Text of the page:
Fiction or future josh kline and anicka yi gagosian quarterly amsterdam 1666

Sam Orlofsky We’ve just come from seeing the Vija Celmins retrospective at the San Francisco Museum amsterdam on map of Modern Art, and I think it’s interesting to consider just how different both of your working methods are from hers. She’s committed to certain highly traditional mediums, and she has revisited select subjects repeatedly, over long periods of time. By contrast, you’re both associated with using experimental, nontraditional materials. I would classify you both as being closer to sculptors than, obviously, painters, but do either of you think of yourself as having a primary medium? If someone were to ask you what you do, is there a medium you start with in explaining your work?

Anicka Yi I think I would probably sincerely reply narrative. That’s the engine. Without narrative, it’s very hard for me to get excited about something, first and foremost amsterdams volkskoor—but also to conceive of threading it and seeing where it can go.

If you think about how something that doesn’t exist in the world might get birthed, to me narrative is that umbilical cord.

I feel an urgency with everything that I do, because I could either work in the State Department, or for, I don’t know, a solar panel company, or I can make art. We’re all trying to work around these issues. There’s only so much I can do as an artist, but if I can address some of the issues that need addressing with the urgency that they require, then I feel very much a part of the collective conversation.

Immigrant Caucus started from a science fiction narrative. I wanted to create a drug that would allow a human to be able to experience the perception of another species, like a coral reef or a pink dolphin. And so I went to my biologists, and they humored me for about two minutes, before saying, “You know that’s physically impossible, right?” Because in order for me to experience amsterdams weather what you’re experiencing right now, I’d have to remap my brain, my neural networks, and reshape my brain to yours, and we don’t know a lot about how the mind merges with the brain.

And so from amsterdam airport map there, that impossibility, that fiction, that’s where the art started getting hatched. I thought, Okay, well I can imply that there’s a drug through a scent-based work that’s transmitted through the molecules that you have to intake to experience it. And the idea was that if I combined the scent of an Asian American female and a carpenter ant, then as you inhaled this smell, in some way that would allow you to be endowed with this hybridized multispecies sensibility. So I worked with a forensic scientist, a perfumer, and an artist colleague of mine, Sean Raspet, to develop this scent.

JK I’m still working my way into narrative. I studied film, I’ve written screenplays for short videos that I’ve made on my own and with other people, but amsterdam kings day I don’t know if I’ve really cracked the narrative nut. Maybe I’ve become more of an art director for film—a kind of world builder—or somebody who creates the setting, which is why I make these installations.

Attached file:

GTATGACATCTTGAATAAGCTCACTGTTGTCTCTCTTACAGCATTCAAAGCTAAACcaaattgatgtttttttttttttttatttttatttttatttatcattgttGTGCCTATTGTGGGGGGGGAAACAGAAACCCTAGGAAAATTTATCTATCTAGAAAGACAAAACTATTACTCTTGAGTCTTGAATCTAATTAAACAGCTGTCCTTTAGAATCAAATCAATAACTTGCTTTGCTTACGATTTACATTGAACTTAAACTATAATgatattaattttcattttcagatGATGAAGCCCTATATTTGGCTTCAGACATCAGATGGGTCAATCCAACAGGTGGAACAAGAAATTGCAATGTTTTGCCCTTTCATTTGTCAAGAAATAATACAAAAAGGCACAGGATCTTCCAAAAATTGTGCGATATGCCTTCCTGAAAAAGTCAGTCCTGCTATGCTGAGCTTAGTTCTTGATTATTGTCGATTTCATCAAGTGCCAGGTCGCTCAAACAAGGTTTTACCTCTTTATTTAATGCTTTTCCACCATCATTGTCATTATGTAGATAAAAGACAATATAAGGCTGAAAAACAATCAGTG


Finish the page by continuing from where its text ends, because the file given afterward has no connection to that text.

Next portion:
Before 2014, I was making work that was about an extreme present— distilling out aspects of our time that are different from the past and different, perhaps, from the future amsterdam drinking age. I was trying to talk about the future through the present, talking about things like posthuman or nonhuman or transhuman states that are coming into being via certain kinds of precarious labor conditions. But I was doing it though this material and image-based vocabulary rooted in the present. In 2014, I had a realization that I could actually speak directly about the future and set my work there. So I conceived of a five-part cycle of installations, and each chapter would jump ten, twenty years into the future, to some hypothetical moment in the twenty-first century when certain key issues will peak or manifest and transform society for better or for worse. Issues that I think are nascent now but that will become definitive of the coming century.

The first chapter started at the onset of the Great port d amsterdam lyrics Recession, the end of the Bush Administration, Obama’s inauguration, the viral political movements that were inspired by the Arab Spring and Occupy Wall Street, Black Lives Matter . . . that world. And then each subsequent episode jumps ahead. The second chapter, Unemployment, which I made in 2016, was about this moment that’s predicted to happen in the 2030s or 2040s, when automation, artificial intelligence [AI], and software gut the middle class and remove most of the professional jobs that are the foundation for it in the industrialized world. Unemployment asks questions about what kind of impact those transformations will have. I think there are some very clear parallels with what led to World War I, the Great Depression, World War II—all these conditions that came, in some ways, out of labor issues and unemployment in countries like Germany and the US—and how these are mirrored by the conditions that are being created by technology amsterdam bar and hall, with little or no safety net in places like the United States.